Jacob has great faith and blesses his sons with confidence in the future that God has for them. Joseph’s primacy, emphasized already in Genesis 48, is further reinforced as Jacob blesses each of his sons in Genesis 49. Such blessings were the most important gift that Jacob could pass on to them, greater than dividing the property as in a will.
Some of Jacob’s sons, like Judah, will be greatly blessed, but Jacob’s headstrong, firstborn three—Reuben, Simeon and Levi—suffer for their past choices, thereby justifying Jacob’s choice of Joseph over the natural firstborn. In Genesis 49:3-4, Jacob emphasizes how Reuben would have had this status but lost it (by going up to his father’s bed, thus trying to seize the status prematurely). Jacob surely recalls that his father’s firstborn Esau lost his status in favor of Jacob.
Parallels & Lions
The blessings show some parallels between Judah and Joseph in that the descendants of each will become major tribes in Israel. Judah’s brothers will bow to him (Genesis 49:8) just as Joseph’s brothers bowed to him (42:6). Judah will also reign (49:10), just as Joseph now was vizier of Egypt. Although Jacob’s special favor rests on Joseph, Judah had shown positive leadership in the more recent part of the Joseph narrative (43:3, 8; 44:14, 16, 18; 46:28) and remains preeminent among Leah’s sons.
Lions were perceived as the most powerful of predators, and the image here is linked with Judah’s future reign (Genesis 49:9-10). The phrase “lion’s cub” applied to Judah here in 49:9 applies to Dan in Deuteronomy 33:22, but Judah also appears as a full-grown lion or lioness here (like Gad in Deuteronomy 33:20). In Numbers 23:24; 24:9, a lion and lioness become images of a powerful people conquering prey. In antiquity, a lion was an image of strength.
Both Judah and Joseph will also prosper. That Judah can treat wine like rinse water (Genesis 49:11) indicates his promised prosperity. (Growing vines and tending milk-producing goats [see 49:12] would not be difficult in the hill country of Judah.)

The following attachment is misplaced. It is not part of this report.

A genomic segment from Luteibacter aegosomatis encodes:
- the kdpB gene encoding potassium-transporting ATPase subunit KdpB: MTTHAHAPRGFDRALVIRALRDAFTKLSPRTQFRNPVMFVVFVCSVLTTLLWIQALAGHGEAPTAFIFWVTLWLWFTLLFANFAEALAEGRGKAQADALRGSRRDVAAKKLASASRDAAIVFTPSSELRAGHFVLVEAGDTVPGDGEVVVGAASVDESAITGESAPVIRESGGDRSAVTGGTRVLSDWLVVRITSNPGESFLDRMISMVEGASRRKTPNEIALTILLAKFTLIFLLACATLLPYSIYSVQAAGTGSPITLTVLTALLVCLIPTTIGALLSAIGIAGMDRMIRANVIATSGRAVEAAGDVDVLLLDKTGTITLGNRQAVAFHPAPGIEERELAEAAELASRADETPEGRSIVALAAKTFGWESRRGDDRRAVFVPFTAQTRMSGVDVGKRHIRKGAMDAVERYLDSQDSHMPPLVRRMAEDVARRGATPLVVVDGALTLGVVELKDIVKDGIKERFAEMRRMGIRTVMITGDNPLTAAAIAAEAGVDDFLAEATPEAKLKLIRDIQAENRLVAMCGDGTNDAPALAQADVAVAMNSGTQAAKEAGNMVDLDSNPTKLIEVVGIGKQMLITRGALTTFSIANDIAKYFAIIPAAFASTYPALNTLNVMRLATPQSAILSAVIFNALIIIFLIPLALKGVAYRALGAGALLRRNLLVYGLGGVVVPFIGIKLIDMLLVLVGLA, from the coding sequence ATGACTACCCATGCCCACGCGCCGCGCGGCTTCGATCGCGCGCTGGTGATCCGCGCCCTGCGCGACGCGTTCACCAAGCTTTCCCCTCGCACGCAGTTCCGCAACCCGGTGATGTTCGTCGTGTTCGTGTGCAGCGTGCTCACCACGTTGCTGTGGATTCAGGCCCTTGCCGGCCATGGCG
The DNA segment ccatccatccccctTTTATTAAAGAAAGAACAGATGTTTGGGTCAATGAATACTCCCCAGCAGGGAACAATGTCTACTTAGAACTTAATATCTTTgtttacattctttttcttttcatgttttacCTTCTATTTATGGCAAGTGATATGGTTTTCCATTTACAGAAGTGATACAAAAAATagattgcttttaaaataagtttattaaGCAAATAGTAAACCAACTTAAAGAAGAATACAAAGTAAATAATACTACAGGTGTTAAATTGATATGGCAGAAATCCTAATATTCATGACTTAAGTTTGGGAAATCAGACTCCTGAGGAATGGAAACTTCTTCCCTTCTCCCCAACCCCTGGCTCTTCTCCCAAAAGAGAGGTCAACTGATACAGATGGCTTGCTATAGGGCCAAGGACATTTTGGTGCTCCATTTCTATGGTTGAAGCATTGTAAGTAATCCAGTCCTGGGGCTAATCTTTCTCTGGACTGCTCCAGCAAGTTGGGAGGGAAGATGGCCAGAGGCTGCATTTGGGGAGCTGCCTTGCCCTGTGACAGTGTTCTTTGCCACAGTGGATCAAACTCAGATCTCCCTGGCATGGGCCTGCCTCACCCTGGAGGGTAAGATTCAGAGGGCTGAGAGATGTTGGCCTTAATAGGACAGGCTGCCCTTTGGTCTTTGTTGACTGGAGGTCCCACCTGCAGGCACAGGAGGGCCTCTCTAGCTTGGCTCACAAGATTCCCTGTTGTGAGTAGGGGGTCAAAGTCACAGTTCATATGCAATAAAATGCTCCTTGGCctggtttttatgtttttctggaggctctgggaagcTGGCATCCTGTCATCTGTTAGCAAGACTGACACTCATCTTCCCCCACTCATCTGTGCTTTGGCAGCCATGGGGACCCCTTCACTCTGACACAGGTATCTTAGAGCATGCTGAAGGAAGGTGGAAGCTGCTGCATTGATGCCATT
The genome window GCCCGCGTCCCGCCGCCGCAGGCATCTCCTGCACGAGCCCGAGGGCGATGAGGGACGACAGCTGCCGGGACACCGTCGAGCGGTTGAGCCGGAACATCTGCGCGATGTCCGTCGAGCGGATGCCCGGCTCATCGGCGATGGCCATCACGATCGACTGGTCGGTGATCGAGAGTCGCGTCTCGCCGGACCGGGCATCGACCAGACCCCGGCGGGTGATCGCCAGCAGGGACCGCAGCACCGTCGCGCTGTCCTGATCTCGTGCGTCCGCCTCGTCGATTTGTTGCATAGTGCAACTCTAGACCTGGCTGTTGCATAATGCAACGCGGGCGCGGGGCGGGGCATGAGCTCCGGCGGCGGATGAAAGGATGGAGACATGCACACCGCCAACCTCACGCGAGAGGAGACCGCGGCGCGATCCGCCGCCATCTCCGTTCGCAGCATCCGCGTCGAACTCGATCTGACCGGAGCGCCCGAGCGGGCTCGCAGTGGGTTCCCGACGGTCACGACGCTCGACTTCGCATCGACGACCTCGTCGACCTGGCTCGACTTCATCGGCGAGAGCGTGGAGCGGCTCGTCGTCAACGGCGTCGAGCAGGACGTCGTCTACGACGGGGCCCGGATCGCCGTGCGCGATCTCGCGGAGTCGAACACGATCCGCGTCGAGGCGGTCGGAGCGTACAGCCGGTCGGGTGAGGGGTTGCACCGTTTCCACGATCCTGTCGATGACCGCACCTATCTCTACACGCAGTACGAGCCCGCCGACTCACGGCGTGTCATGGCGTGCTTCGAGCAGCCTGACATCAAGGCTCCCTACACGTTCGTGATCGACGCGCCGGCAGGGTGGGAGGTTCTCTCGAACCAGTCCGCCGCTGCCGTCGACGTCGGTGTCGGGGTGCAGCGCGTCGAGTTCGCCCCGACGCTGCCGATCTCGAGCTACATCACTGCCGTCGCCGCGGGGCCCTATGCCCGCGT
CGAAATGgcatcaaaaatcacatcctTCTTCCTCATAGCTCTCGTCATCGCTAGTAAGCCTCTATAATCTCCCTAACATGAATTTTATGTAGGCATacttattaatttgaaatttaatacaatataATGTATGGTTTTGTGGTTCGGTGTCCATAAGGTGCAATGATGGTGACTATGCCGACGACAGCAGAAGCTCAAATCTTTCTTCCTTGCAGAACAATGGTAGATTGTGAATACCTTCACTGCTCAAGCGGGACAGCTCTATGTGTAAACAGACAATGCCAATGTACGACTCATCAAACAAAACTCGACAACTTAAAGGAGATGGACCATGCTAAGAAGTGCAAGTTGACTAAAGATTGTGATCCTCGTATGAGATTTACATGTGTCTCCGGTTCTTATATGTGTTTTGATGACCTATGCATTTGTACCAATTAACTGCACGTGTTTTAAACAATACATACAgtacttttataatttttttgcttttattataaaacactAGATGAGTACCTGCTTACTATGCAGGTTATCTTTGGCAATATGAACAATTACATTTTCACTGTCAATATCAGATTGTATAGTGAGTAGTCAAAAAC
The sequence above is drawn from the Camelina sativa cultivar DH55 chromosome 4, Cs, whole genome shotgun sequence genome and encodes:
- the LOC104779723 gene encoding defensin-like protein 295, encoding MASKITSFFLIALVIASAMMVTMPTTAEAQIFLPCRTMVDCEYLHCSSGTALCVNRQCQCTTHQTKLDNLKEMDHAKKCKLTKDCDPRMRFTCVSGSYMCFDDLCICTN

Yet as in Jacob’s blessings of his sons, Moses’s blessings of the tribes include much prosperity for Joseph (Deuteronomy 33:13-17). Joseph will be very fruitful (Genesis 49:22; cf. Psalms 1:3), a fruitfulness that had already begun in his life when the Lord began exalting him (Genesis 41:52: “God has made me fruitful …”). Jacob prays for the blessings of heaven and the deep, and of fertility for Joseph (49:25). Here he is recalling the blessings of his ancestors (49:26), especially Isaac’s prayer of blessing from heaven and earth for Jacob (27:28). As Isaac blessed Jacob to rule his brothers (27:29), so Jacob blesses Joseph as one special among his brothers (49:26; the term means one consecrated or set apart, perhaps here for rule).
Just as Leah and Rachel gave their children meaningful names in Genesis 29:32-35; 30:6-8, 11-13, 18, 20, 24; 35:18, Jacob now puns on some of their names as he blesses them before his death. Judah’s brothers will praise (yuducah) Judah (yehudah; 49:8). Dan will judge (yadin, based on the same root) his people (49:16). Raiders (g’dud) will raid (y’gudenu) Gad, but he will also raid (yagud) at their heels (49:19; the verbs are from the root gdd). (Note: I am unfortunately unable to use my Hebrew font here.) Nevertheless, Jacob does not offer all possible plays on names. He does not, for example, call Asher blessed (asher; though this would simply reuse what already appears in Genesis 30:13). That both Dan and Gad raid at enemies’ heels (49:17, 19) might recall Jacob’s own prevailing over another’s heel, which earned him his name (25:26).
Jacob’s Recognition of God’s Sovereignty
While blessing his sons, Jacob also praises God in language often developed by his descendants. God is “the rock of Israel” (Genesis 49:24), perhaps recalling the rock of God’s house in 28:22 but especially emphasizing that God is an unmoving strength and foundation (cf. e.g., 2 Samuel 22:2-3, 47; Psalms 18:2, 46; 31:3 and passim). “The Mighty One” (Genesis 49:24) also becomes a common title for God’s strength (e.g., Joshua 22:22), especially in Hebrew poetry (e.g., Psalms 50:1; Isaiah 49:26; 60:16). So is “the shepherd” (Genesis 49:24; cf. e.g., 48:15; Psalms 23:1; 80:1; Isaiah 40:11).
All these blessings depend on the recognition that God is the source of blessing and the one who will carry out these blessings. Having lived to see God’s faithfulness, Jacob is bold in his faith for the future. We, too, should recognize God’s faithfulness in our lives, and trust his continued faithfulness in the future. Unlike Jacob here, we often do not know the details the future holds for us. But we do know that God will be with us, and we know the already-promised, ultimate outcome. Whatever our trials in the meantime, God’s faithfulness is the foundation for our hope.